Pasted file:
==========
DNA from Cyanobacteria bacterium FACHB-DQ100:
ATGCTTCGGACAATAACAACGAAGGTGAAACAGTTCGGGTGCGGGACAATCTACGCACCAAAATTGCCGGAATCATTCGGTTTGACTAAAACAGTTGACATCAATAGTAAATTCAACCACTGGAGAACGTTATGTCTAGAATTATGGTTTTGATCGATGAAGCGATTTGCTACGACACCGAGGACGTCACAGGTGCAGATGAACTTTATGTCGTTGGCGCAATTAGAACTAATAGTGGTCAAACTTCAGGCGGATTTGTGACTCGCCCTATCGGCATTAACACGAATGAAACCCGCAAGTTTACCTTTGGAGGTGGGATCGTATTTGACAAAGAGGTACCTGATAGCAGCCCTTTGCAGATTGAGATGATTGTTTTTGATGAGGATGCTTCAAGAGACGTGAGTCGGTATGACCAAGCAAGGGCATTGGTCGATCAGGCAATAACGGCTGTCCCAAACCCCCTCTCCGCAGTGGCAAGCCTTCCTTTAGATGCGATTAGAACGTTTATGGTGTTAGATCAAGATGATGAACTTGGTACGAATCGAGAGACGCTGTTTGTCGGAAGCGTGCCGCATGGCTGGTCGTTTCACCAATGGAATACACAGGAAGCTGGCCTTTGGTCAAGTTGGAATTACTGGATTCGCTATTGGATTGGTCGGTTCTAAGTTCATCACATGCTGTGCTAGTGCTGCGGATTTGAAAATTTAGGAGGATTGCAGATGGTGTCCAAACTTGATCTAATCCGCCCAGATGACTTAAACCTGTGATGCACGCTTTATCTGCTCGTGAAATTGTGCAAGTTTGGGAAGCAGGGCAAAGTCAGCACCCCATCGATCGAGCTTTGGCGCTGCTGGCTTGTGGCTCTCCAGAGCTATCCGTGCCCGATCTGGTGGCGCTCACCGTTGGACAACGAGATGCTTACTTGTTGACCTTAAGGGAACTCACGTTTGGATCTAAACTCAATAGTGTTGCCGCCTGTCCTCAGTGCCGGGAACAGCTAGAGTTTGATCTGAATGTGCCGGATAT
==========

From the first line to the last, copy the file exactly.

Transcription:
DNA from Cyanobacteria bacterium FACHB-DQ100:
ATGCTTCGGACAATAACAACGAAGGTGAAACAGTTCGGGTGCGGGACAATCTACGCACCAAAATTGCCGGAATCATTCGGTTTGACTAAAACAGTTGACATCAATAGTAAATTCAACCACTGGAGAACGTTATGTCTAGAATTATGGTTTTGATCGATGAAGCGATTTGCTACGACACCGAGGACGTCACAGGTGCAGATGAACTTTATGTCGTTGGCGCAATTAGAACTAATAGTGGTCAAACTTCAGGCGGATTTGTGACTCGCCCTATCGGCATTAACACGAATGAAACCCGCAAGTTTACCTTTGGAGGTGGGATCGTATTTGACAAAGAGGTACCTGATAGCAGCCCTTTGCAGATTGAGATGATTGTTTTTGATGAGGATGCTTCAAGAGACGTGAGTCGGTATGACCAAGCAAGGGCATTGGTCGATCAGGCAATAACGGCTGTCCCAAACCCCCTCTCCGCAGTGGCAAGCCTTCCTTTAGATGCGATTAGAACGTTTATGGTGTTAGATCAAGATGATGAACTTGGTACGAATCGAGAGACGCTGTTTGTCGGAAGCGTGCCGCATGGCTGGTCGTTTCACCAATGGAATACACAGGAAGCTGGCCTTTGGTCAAGTTGGAATTACTGGATTCGCTATTGGATTGGTCGGTTCTAAGTTCATCACATGCTGTGCTAGTGCTGCGGATTTGAAAATTTAGGAGGATTGCAGATGGTGTCCAAACTTGATCTAATCCGCCCAGATGACTTAAACCTGTGATGCACGCTTTATCTGCTCGTGAAATTGTGCAAGTTTGGGAAGCAGGGCAAAGTCAGCACCCCATCGATCGAGCTTTGGCGCTGCTGGCTTGTGGCTCTCCAGAGCTATCCGTGCCCGATCTGGTGGCGCTCACCGTTGGACAACGAGATGCTTACTTGTTGACCTTAAGGGAACTCACGTTTGGATCTAAACTCAATAGTGTTGCCGCCTGTCCTCAGTGCCGGGAACAGCTAGAGTTTGATCTGAATGTGCCGGATAT